Risks of opioids for sickle cell disease

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Opioids are powerful medications that can have risks of physical dependence, tolerance and addiction even if taken exactly as prescribed and without any side effects. Learn about these risks and how to work with your child's health-care team to prevent overdose.

Key points

  • Over long periods of time, daily use of opioids can create a risk of physical dependence, tolerance and addiction.
  • Physical dependence is not the same as addiction. A person will usually experience the signs of physical dependence, such as uncomfortable withdrawal symptoms, if they suddenly stop the medication.
  • Your child's health-care team will work with you to gradually stop the medication and prevent or ease withdrawal symptoms.

Opioids are powerful medications. Even if your child or teen takes them exactly as prescribed and without any side effects, they have the following risks:

If someone fails to follow the instructions on their opioid prescription, there is a risk of overdose, which can have serious consequences.

Physical dependence

Physical dependence means that your body has become used to the effects of a drug. It can occur in as little as five days if your child is taking opioids continuously or in high-dose infusions during hospital stays. On its own, it is not the same as addiction.

Your child will usually experience the signs of physical dependence only if they suddenly stop the opioid medication. The signs include uncomfortable 'withdrawal' symptoms such as irritability, shivers, sweating, nausea and stomach pain.

You and the health-care team can prevent or ease withdrawal by planning to reduce your child's dose little by little or using some other medicines to reduce the unpleasant withdrawal symptoms.


Tolerance occurs when the body needs a higher dose of a drug to get the same effect. It commonly happens if your child has been taking opioids for a long time, for example using them frequently to treat vaso-occlusive pain.

If your child is developing a tolerance to their opioid medication, their health-care team might decide to switch them to a different type of opioid.


Drug addiction is a psychological craving as well as a physical dependence on the drug. People who are addicted to opioids feel unable to stop the medication even after it starts to cause them harm.

When doctors prescribe opioids for pain, they closely control the amount and pattern of use so that they can identify early on if problems are developing.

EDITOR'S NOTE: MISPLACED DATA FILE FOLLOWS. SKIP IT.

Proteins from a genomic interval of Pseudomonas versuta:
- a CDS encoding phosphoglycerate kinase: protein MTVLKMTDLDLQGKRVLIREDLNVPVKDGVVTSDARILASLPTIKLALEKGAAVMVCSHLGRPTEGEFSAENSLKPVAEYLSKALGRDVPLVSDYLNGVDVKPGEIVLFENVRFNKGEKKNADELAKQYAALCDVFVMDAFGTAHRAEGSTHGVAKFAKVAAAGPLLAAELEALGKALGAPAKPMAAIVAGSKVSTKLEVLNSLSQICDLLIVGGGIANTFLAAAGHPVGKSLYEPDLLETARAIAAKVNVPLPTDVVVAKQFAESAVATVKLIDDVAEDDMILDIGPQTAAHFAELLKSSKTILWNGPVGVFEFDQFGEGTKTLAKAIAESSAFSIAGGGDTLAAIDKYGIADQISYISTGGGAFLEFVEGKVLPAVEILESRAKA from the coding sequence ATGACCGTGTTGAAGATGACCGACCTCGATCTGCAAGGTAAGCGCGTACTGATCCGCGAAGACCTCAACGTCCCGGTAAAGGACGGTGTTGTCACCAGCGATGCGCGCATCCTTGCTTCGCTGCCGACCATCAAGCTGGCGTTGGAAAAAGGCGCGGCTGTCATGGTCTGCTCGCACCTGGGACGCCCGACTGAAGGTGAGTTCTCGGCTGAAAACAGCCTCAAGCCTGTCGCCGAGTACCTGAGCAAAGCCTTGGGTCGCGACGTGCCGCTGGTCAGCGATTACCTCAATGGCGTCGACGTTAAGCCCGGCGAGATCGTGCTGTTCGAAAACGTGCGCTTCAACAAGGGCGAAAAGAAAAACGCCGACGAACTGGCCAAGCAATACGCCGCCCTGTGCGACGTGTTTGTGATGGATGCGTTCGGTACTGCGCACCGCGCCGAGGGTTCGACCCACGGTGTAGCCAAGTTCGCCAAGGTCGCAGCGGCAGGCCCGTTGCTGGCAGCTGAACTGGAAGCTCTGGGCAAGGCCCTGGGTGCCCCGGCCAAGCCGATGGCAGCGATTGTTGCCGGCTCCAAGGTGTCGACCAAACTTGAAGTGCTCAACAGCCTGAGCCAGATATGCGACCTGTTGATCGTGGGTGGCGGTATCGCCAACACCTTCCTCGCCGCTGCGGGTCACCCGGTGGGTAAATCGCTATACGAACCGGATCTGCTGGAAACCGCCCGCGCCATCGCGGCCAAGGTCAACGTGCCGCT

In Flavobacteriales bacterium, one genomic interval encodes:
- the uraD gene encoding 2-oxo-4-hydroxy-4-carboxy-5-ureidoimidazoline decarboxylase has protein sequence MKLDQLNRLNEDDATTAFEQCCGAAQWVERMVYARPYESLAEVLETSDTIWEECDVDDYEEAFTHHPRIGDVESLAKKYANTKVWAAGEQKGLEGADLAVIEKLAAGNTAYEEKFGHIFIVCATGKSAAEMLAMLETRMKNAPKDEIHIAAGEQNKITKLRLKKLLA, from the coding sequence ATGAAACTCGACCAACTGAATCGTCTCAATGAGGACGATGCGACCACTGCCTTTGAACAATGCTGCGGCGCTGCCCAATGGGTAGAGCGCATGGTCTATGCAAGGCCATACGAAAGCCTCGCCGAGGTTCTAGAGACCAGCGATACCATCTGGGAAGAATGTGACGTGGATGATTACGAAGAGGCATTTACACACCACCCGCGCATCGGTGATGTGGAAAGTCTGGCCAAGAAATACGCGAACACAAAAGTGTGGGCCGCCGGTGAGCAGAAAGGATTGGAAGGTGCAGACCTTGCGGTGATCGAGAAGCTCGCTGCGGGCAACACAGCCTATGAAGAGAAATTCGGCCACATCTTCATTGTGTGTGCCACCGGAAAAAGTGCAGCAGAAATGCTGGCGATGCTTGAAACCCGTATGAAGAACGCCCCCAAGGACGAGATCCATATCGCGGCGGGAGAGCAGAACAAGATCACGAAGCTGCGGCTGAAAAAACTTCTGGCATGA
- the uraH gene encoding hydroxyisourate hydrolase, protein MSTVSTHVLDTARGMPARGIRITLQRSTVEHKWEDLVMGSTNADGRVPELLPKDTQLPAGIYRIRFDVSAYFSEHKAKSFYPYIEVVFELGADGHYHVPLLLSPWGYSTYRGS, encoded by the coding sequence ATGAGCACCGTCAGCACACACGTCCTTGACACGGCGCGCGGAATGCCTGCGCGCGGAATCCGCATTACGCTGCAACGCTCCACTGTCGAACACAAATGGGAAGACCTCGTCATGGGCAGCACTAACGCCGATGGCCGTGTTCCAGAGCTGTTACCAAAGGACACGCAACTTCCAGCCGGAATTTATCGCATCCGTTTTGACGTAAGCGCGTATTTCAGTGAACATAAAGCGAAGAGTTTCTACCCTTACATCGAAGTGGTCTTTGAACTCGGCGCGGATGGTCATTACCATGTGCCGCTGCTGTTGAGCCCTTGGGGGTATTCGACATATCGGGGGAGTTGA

Your child may be more at risk of developing an addiction if:

  • their prescription includes daily use
  • they or a family member has had an addiction to any substance
  • they experienced early-life trauma (neglect or emotional, physical or sexual abuse)
  • they are taking a fast-acting opioid (one that releases medication into their bloodstream quickly)

Please speak to your child's health-care team if you are concerned about your child's risk of becoming addicted or if your child notices that they are craving or misusing their medications.


An overdose means taking so much medication that your thinking and breathing slow down. Overdoses can be very dangerous, even deadly.

The risk of overdose is quite low when opioids are taken over the long term and as prescribed. Overdose risk may increase then opioids are misused.

An overdose is more likely to happen if someone:

  • takes a long-acting opioid much more frequently or in larger doses than prescribed
  • takes a large dose of an opioid along with a benzodiazepine (a medication to treat mood and sleep disorders) or other sedating medications (for example, dimenhydrinate (Gravol), diphenhydramine (Benadryl), antidepressants or gabapentin)
  • uses opioids with recreational drugs or alcohol
  • has a kidney or liver disease (these interfere with the body’s ability to eliminate the medication)
  • has a severe sleep disorder, including sleep apnea

To prevent the risk of overdosing, encourage your child or teen to:

  • be open with their health-care team about their risk factors for overdosing
  • take the medications exactly as prescribed by their health-care team
  • work with their health-care team to keep track of their medications frequently (making sure they are taking them as prescribed and that the medications are working as they should)
  • tell their health-care team about all the other medications, supplements, alcohol or other drugs that they may be taking in case there are any bad drug interactions
Last updated: January 31st 2024